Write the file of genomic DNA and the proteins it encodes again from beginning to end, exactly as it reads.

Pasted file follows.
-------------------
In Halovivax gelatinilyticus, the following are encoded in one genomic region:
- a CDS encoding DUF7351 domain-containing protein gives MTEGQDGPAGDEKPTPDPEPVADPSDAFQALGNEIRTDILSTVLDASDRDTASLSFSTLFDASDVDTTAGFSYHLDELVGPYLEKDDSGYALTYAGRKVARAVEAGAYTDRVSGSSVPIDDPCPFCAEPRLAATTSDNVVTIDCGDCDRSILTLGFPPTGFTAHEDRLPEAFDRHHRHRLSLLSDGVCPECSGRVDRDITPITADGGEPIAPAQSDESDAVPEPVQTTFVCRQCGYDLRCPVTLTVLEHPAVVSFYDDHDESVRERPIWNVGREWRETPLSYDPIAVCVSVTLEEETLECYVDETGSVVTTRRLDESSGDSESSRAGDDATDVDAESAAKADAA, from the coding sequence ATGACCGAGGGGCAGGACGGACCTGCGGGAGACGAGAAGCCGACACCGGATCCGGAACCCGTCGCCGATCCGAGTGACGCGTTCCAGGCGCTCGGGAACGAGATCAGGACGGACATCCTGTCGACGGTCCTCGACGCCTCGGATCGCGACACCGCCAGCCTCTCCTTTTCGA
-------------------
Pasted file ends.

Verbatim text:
In Halovivax gelatinilyticus, the following are encoded in one genomic region:
- a CDS encoding DUF7351 domain-containing protein gives MTEGQDGPAGDEKPTPDPEPVADPSDAFQALGNEIRTDILSTVLDASDRDTASLSFSTLFDASDVDTTAGFSYHLDELVGPYLEKDDSGYALTYAGRKVARAVEAGAYTDRVSGSSVPIDDPCPFCAEPRLAATTSDNVVTIDCGDCDRSILTLGFPPTGFTAHEDRLPEAFDRHHRHRLSLLSDGVCPECSGRVDRDITPITADGGEPIAPAQSDESDAVPEPVQTTFVCRQCGYDLRCPVTLTVLEHPAVVSFYDDHDESVRERPIWNVGREWRETPLSYDPIAVCVSVTLEEETLECYVDETGSVVTTRRLDESSGDSESSRAGDDATDVDAESAAKADAA, from the coding sequence ATGACCGAGGGGCAGGACGGACCTGCGGGAGACGAGAAGCCGACACCGGATCCGGAACCCGTCGCCGATCCGAGTGACGCGTTCCAGGCGCTCGGGAACGAGATCAGGACGGACATCCTGTCGACGGTCCTCGACGCCTCGGATCGCGACACCGCCAGCCTCTCCTTTTCGA